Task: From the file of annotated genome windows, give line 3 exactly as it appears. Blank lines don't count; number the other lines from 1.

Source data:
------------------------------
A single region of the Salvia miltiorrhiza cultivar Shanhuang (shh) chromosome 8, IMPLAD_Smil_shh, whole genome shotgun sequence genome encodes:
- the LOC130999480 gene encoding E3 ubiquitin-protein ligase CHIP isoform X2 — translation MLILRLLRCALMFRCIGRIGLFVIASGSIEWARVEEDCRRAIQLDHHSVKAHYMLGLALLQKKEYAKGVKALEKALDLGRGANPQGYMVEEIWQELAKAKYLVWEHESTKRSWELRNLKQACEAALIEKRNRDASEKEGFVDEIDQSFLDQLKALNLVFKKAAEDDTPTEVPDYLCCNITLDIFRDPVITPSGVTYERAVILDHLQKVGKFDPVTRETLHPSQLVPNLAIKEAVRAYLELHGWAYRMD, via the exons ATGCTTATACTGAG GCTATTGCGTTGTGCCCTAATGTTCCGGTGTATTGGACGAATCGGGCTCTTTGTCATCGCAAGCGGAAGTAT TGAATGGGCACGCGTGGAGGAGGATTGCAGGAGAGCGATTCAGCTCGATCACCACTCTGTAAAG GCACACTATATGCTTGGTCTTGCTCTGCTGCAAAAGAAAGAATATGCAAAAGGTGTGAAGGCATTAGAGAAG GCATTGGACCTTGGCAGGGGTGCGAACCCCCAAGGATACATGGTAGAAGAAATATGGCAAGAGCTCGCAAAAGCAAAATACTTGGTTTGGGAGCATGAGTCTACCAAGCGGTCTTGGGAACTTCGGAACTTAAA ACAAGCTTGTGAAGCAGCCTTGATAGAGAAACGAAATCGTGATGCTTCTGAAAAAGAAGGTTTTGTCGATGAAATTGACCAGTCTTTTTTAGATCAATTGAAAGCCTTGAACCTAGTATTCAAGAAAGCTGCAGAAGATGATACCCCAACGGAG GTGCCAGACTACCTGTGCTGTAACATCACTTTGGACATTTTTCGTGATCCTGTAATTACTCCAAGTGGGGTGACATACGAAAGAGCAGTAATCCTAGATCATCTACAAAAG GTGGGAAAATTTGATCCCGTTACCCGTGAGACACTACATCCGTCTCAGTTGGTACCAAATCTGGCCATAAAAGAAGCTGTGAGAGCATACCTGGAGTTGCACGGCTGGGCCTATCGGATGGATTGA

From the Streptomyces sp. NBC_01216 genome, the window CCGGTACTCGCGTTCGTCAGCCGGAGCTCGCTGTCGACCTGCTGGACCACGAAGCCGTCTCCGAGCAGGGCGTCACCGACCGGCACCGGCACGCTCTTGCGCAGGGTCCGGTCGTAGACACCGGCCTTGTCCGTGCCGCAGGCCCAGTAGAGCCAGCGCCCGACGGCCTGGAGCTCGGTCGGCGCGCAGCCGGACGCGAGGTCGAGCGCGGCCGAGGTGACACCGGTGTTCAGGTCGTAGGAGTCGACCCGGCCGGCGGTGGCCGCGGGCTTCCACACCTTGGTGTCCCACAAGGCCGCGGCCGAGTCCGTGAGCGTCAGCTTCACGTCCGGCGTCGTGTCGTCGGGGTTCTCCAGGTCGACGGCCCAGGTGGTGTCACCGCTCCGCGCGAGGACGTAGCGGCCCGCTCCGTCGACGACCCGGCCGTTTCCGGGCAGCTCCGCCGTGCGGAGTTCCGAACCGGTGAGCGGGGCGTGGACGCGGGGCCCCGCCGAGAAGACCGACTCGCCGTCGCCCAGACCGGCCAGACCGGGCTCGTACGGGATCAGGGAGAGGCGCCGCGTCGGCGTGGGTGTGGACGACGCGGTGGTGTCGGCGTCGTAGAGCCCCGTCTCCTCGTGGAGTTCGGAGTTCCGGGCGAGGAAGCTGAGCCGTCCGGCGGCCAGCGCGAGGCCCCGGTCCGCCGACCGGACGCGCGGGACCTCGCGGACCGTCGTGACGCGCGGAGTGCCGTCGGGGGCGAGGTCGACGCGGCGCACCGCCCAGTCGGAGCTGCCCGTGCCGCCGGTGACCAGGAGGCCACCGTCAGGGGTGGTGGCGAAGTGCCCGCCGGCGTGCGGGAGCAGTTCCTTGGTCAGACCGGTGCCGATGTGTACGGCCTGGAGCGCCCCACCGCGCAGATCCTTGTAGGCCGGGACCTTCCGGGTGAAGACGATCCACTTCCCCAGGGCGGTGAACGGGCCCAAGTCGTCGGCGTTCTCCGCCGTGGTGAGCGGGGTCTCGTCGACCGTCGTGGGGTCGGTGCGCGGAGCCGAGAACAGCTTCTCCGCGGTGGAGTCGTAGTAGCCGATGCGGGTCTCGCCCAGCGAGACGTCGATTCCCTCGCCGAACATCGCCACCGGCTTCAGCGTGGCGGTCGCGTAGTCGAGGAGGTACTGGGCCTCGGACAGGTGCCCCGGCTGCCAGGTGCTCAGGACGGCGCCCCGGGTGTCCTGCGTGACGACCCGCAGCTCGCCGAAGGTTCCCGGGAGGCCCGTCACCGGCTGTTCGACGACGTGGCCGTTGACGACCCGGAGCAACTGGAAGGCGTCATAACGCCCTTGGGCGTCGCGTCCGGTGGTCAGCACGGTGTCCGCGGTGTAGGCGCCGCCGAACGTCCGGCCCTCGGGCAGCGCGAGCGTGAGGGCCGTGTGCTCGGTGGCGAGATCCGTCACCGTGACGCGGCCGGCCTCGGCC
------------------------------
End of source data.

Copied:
From the Streptomyces sp. NBC_01216 genome, the window CCGGTACTCGCGTTCGTCAGCCGGAGCTCGCTGTCGACCTGCTGGACCACGAAGCCGTCTCCGAGCAGGGCGTCACCGACCGGCACCGGCACGCTCTTGCGCAGGGTCCGGTCGTAGACACCGGCCTTGTCCGTGCCGCAGGCCCAGTAGAGCCAGCGCCCGACGGCCTGGAGCTCGGTCGGCGCGCAGCCGGACGCGAGGTCGAGCGCGGCCGAGGTGACACCGGTGTTCAGGTCGTAGGAGTCGACCCGGCCGGCGGTGGCCGCGGGCTTCCACACCTTGGTGTCCCACAAGGCCGCGGCCGAGTCCGTGAGCGTCAGCTTCACGTCCGGCGTCGTGTCGTCGGGGTTCTCCAGGTCGACGGCCCAGGTGGTGTCACCGCTCCGCGCGAGGACGTAGCGGCCCGCTCCGTCGACGACCCGGCCGTTTCCGGGCAGCTCCGCCGTGCGGAGTTCCGAACCGGTGAGCGGGGCGTGGACGCGGGGCCCCGCCGAGAAGACCGACTCGCCGTCGCCCAGACCGGCCAGACCGGGCTCGTACGGGATCAGGGAGAGGCGCCGCGTCGGCGTGGGTGTGGACGACGCGGTGGTGTCGGCGTCGTAGAGCCCCGTCTCCTCGTGGAGTTCGGAGTTCCGGGCGAGGAAGCTGAGCCGTCCGGCGGCCAGCGCGAGGCCCCGGTCCGCCGACCGGACGCGCGGGACCTCGCGGACCGTCGTGACGCGCGGAGTGCCGTCGGGGGCGAGGTCGACGCGGCGCACCGCCCAGTCGGAGCTGCCCGTGCCGCCGGTGACCAGGAGGCCACCGTCAGGGGTGGTGGCGAAGTGCCCGCCGGCGTGCGGGAGCAGTTCCTTGGTCAGACCGGTGCCGATGTGTACGGCCTGGAGCGCCCCACCGCGCAGATCCTTGTAGGCCGGGACCTTCCGGGTGAAGACGATCCACTTCCCCAGGGCGGTGAACGGGCCCAAGTCGTCGGCGTTCTCCGCCGTGGTGAGCGGGGTCTCGTCGACCGTCGTGGGGTCGGTGCGCGGAGCCGAGAACAGCTTCTCCGCGGTGGAGTCGTAGTAGCCGATGCGGGTCTCGCCCAGCGAGACGTCGATTCCCTCGCCGAACATCGCCACCGGCTTCAGCGTGGCGGTCGCGTAGTCGAGGAGGTACTGGGCCTCGGACAGGTGCCCCGGCTGCCAGGTGCTCAGGACGGCGCCCCGGGTGTCCTGCGTGACGACCCGCAGCTCGCCGAAGGTTCCCGGGAGGCCCGTCACCGGCTGTTCGACGACGTGGCCGTTGACGACCCGGAGCAACTGGAAGGCGTCATAACGCCCTTGGGCGTCGCGTCCGGTGGTCAGCACGGTGTCCGCGGTGTAGGCGCCGCCGAACGTCCGGCCCTCGGGCAGCGCGAGCGTGAGGGCCGTGTGCTCGGTGGCGAGATCCGTCACCGTGACGCGGCCGGCCTCGGCC